United's crucial leg work

Norman Fox says Dortmund may wait for Sammer time at Old Trafford
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The Independent Online
Back in the 1960s Borussia Dortmund suffered their worst defeat in European competition, a 6-1 mauling. Their opponents were Manchester United, the club with whom they renew acquaintance on Wednesday in the European Champions' Cup. United's manager, Alex Ferguson, reckons he hears quite enough about the 1950s and 1960s without needing yet another reason for comparison.

Forgiveably, he says he is much more concerned with what happened earlier this season than the events of several decades ago. "We want to make up for the defeats by Juventus. They set the standard for the competition this season." He rates Dortmund no higher than Porto, United's last victims, but quietly and efficiently, the German champions have been moving in parallel with United, Juventus and Ajax by reaching the last four. They remain the underdogs of this elite group, but to underestimate them would be folly.

Ferguson always says he wants to play first-leg European ties away so that he knows exactly what is required in the second. It is a familiar train of thought with a foundation in history. Liverpool used to thrive on the prospect of bringing already bleeding victims back to their lair at Anfield. But in United's case Ferguson's argument could be turned on its head, ironically because Dortmund's most influential member, the European Footballer of the year Matthias Sammer, is suspended from that first game. Obviously the Germans are going to miss him, but they are still capable of keeping the tie under control, especially as his replacement could be no less than Julio Cesar, capped more than 60 times by Brazil.

United may feel that a draw or slender defeat is acceptable, knowing that following some embarrassment earlier in the season, their home performances of late have made them look invincible. The problem with Sammer is that he is just the sort of player who could look upon a one or two-goal deficit in Manchester as a wonderful challenge.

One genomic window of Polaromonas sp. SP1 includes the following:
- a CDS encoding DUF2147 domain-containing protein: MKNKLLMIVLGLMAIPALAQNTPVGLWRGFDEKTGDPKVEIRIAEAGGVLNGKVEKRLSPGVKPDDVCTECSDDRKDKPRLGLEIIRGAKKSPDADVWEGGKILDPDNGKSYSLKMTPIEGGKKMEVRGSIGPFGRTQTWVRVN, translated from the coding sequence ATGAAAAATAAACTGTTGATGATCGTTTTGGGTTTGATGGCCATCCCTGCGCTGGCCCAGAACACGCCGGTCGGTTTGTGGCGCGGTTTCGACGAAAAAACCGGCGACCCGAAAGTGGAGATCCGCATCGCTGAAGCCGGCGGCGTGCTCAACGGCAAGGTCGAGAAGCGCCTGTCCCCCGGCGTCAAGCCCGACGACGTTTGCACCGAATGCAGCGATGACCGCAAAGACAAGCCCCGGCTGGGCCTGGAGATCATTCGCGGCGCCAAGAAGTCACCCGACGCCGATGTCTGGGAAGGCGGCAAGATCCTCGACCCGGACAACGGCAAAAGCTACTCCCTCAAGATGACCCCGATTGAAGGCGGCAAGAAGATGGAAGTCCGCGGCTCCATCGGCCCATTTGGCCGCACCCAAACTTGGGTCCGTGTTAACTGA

Dortmund's potential away from home was emphasised in the quarter-finals when they went to Auxerre, in France, and won 1-0 for a 4-1 aggregate victory. It was an impressive scoreline, as although Auxerre is not a very big place, its club has vast experience and has become something of a football fortress.

Yet no German team has reached the Champions' Cup final for 10 years. Dortmund can feel justified in believing it is their turn because they are going for their third successive League Championship and can boast the goal-scoring partnership of Karl-Heinz Riedle and Stephane Chapuisat, supported by Andreas Moller - the destroyer of another English dream with his penalty in Euro 96.

Paulo Sousa's composure in midfield is augmented by the industry of Paul Lambert, a Scot who is well aware of the possible irony of this season's situation in which he could stand in the way of Ferguson finally being elevated alongside yet another Scot, Matt Busby, in United's pantheon. In addition, United are going to play at Dortmund's comparatively small ground with its intimidating atmosphere. United's thoroughly professional work when drawing 0-0 with Porto in Portugal last month, gaining a 4-0 aggregate win, was an indication how much the team had matured since last year's naive performances against Juventus.

Even so, they now face not only a formidable German side but the psychological barrier of expectancy. The younger generation of supporters will be passionate, the older ones will have a particular emotion - the memory of a dark day in Munich, the sight of this season's final, where United lost so many players whose potential was never discharged.

A shadow in the background of the whole tie is the thought that if the recent revival of hooliganism at some grounds in England should extend to United's home tie against Dortmund on 23 April, the campaign to bring the 2006 World Cup to England rather than place it in Germany could be done a lot of damage. On the evidence of events in Oporto, the continental police are prepared to overreact on the basis of old reputations.